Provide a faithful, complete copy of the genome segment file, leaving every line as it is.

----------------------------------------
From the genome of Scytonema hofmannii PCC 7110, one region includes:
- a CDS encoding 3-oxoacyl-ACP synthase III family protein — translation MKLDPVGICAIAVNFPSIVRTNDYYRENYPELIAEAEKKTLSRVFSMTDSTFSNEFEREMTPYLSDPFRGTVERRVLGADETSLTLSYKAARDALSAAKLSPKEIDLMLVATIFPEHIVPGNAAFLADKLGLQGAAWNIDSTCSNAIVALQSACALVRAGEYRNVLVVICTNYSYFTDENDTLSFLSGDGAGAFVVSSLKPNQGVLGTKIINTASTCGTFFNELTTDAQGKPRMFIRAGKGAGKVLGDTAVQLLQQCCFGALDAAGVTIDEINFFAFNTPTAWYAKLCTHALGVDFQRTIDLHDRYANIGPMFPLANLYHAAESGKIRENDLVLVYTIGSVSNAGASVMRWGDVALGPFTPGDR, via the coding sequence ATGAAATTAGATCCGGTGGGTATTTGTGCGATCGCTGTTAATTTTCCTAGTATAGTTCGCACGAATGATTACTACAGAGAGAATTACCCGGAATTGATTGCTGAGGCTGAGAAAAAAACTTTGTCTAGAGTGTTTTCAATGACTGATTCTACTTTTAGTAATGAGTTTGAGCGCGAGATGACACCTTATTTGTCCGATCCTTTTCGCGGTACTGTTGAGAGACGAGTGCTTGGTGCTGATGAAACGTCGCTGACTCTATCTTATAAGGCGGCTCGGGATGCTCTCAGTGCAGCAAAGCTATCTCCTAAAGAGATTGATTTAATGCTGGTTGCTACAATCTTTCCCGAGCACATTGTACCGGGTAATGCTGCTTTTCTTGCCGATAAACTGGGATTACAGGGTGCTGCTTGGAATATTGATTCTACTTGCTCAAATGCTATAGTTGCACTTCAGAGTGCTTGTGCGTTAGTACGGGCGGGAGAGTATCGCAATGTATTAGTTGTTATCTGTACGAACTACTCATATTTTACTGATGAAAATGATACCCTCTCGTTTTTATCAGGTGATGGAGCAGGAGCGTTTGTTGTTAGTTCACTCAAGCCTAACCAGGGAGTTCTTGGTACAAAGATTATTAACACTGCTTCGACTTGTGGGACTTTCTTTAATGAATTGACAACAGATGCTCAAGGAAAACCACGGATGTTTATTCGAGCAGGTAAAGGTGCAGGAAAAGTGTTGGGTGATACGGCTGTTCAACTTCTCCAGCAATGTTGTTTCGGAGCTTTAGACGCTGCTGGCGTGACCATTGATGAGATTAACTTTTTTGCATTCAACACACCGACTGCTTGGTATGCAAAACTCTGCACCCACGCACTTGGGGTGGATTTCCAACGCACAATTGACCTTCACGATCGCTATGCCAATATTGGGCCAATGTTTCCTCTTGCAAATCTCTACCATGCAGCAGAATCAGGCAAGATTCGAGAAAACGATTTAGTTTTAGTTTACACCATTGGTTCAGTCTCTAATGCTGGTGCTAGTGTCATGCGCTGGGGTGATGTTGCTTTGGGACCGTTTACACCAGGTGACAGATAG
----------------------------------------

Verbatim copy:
From the genome of Scytonema hofmannii PCC 7110, one region includes:
- a CDS encoding 3-oxoacyl-ACP synthase III family protein — translation MKLDPVGICAIAVNFPSIVRTNDYYRENYPELIAEAEKKTLSRVFSMTDSTFSNEFEREMTPYLSDPFRGTVERRVLGADETSLTLSYKAARDALSAAKLSPKEIDLMLVATIFPEHIVPGNAAFLADKLGLQGAAWNIDSTCSNAIVALQSACALVRAGEYRNVLVVICTNYSYFTDENDTLSFLSGDGAGAFVVSSLKPNQGVLGTKIINTASTCGTFFNELTTDAQGKPRMFIRAGKGAGKVLGDTAVQLLQQCCFGALDAAGVTIDEINFFAFNTPTAWYAKLCTHALGVDFQRTIDLHDRYANIGPMFPLANLYHAAESGKIRENDLVLVYTIGSVSNAGASVMRWGDVALGPFTPGDR, via the coding sequence ATGAAATTAGATCCGGTGGGTATTTGTGCGATCGCTGTTAATTTTCCTAGTATAGTTCGCACGAATGATTACTACAGAGAGAATTACCCGGAATTGATTGCTGAGGCTGAGAAAAAAACTTTGTCTAGAGTGTTTTCAATGACTGATTCTACTTTTAGTAATGAGTTTGAGCGCGAGATGACACCTTATTTGTCCGATCCTTTTCGCGGTACTGTTGAGAGACGAGTGCTTGGTGCTGATGAAACGTCGCTGACTCTATCTTATAAGGCGGCTCGGGATGCTCTCAGTGCAGCAAAGCTATCTCCTAAAGAGATTGATTTAATGCTGGTTGCTACAATCTTTCCCGAGCACATTGTACCGGGTAATGCTGCTTTTCTTGCCGATAAACTGGGATTACAGGGTGCTGCTTGGAATATTGATTCTACTTGCTCAAATGCTATAGTTGCACTTCAGAGTGCTTGTGCGTTAGTACGGGCGGGAGAGTATCGCAATGTATTAGTTGTTATCTGTACGAACTACTCATATTTTACTGATGAAAATGATACCCTCTCGTTTTTATCAGGTGATGGAGCAGGAGCGTTTGTTGTTAGTTCACTCAAGCCTAACCAGGGAGTTCTTGGTACAAAGATTATTAACACTGCTTCGACTTGTGGGACTTTCTTTAATGAATTGACAACAGATGCTCAAGGAAAACCACGGATGTTTATTCGAGCAGGTAAAGGTGCAGGAAAAGTGTTGGGTGATACGGCTGTTCAACTTCTCCAGCAATGTTGTTTCGGAGCTTTAGACGCTGCTGGCGTGACCATTGATGAGATTAACTTTTTTGCATTCAACACACCGACTGCTTGGTATGCAAAACTCTGCACCCACGCACTTGGGGTGGATTTCCAACGCACAATTGACCTTCACGATCGCTATGCCAATATTGGGCCAATGTTTCCTCTTGCAAATCTCTACCATGCAGCAGAATCAGGCAAGATTCGAGAAAACGATTTAGTTTTAGTTTACACCATTGGTTCAGTCTCTAATGCTGGTGCTAGTGTCATGCGCTGGGGTGATGTTGCTTTGGGACCGTTTACACCAGGTGACAGATAG